“I lovea the warma sunshine” He calls (the crowd roars approval).
    “Anda I love youra wide open countrya side!” he yells ( and the crowd roars in approval)
    “But-a” he holds his finger up pointing to the heavens..(the crowd falls silent) then he screams in frustration! ; “There’s a nothing to do on a Sundee!!”

    Liked by 3 people

    • gerard oosterman Says:

      The 1970’s were a great improvements on the fifties and sixties, Jo .
      The influx of hundreds of thousands of European migrants made an enormous impact on the prevailing culture of a lot of nothingness.
      People came to embrace a more varied cuisine, garlic and real coffee in the form of beans were making inroads. We stopped getting up for the Queen in cinemas and no-fault divorce became law.
      Sunday shopping and even a beer on Sunday were tolerated.

      Today, Australia is a far more cosmopolitan and tolerant country. I am now Australian and proud.

      Liked by 1 person

      • freefall852 Says:

        Yes, that’s true, Gerard..when you say it like that..but with your observation and our generation’s lived experience, I am reminded of the auger’s reply to Julius Caesar when they met on the road to the Forum on the ides of March…:
        “Auger” Caesar reproached ” As you can see, the Ides of March are here and so still am I !”…to which the auger replied..:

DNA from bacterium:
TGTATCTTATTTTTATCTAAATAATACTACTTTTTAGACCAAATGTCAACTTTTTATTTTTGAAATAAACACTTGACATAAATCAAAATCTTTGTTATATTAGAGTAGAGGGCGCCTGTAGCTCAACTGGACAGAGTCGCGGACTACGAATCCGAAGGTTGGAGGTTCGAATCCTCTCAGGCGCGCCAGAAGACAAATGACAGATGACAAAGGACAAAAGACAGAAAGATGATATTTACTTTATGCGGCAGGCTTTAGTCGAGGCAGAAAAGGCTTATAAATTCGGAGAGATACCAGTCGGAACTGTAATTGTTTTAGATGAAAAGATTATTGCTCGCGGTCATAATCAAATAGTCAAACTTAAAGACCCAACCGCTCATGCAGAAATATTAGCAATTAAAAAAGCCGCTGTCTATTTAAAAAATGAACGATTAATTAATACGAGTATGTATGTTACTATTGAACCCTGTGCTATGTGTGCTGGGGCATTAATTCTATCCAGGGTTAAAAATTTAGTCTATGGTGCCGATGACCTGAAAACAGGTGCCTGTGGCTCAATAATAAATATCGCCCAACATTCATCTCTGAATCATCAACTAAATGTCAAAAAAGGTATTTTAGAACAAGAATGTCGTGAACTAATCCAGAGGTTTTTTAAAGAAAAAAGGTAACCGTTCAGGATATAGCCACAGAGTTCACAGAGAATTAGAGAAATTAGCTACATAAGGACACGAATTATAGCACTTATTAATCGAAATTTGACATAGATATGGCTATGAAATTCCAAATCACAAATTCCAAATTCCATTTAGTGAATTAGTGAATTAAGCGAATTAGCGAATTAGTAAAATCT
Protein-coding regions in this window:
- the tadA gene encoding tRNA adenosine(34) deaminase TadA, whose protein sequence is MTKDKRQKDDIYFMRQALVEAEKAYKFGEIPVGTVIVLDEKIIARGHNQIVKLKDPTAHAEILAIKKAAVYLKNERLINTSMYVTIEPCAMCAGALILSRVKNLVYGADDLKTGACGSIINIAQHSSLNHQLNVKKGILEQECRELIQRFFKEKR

“So it is, Caesar..the ides are here…but they have not yet gone”…..and the rest . . .
        So it was with the seventies, Gerard…what started off so promising, ended so depressing…and by the last days of the seventies, we needed that “double black” to lift our spirits!

        Liked by 1 person

      • gerard oosterman Says:

        Of course, Jo.
        There was this story on ABC about the Australian man Jock Palfreeman spending years in a Bulgarian jail for murder he did not commit. We were united in our indignation about the unfairness of the Bulgarian judiciary.

        But, are we forgetting that we hold hundreds of refugees in indefinite detention, year in year out, without a singled charge being laid?

        The UNHCR has pointed out that Australia is breaching human rights in doing so!

        Oh how I wish Morrison and Dutton would be showing indignation about that as well.

        Liked by 1 person

  2. Big M Says:

    I remember the protracted discussions around Sunday trading. It seemed like all of the denominations were united in their zeal to prevent us unsophisticated working folk from sharing a schooner or a glass of Moselle ( thought of as a fairly upper class sort of drink. A bit like Bacardi). It was going to tear families away from Church, they all cried. I suspect that people went to church because they had little else to do. I always thought it was an unwelcome intrusion into my activities!

    Anyhoo, we finally got there. Today the pubs and cafes were open on that most Holy day of the calendar. I guess we”l still enjoy and easter egg on Sunday.

    Liked by 2 people

    • gerard oosterman Says: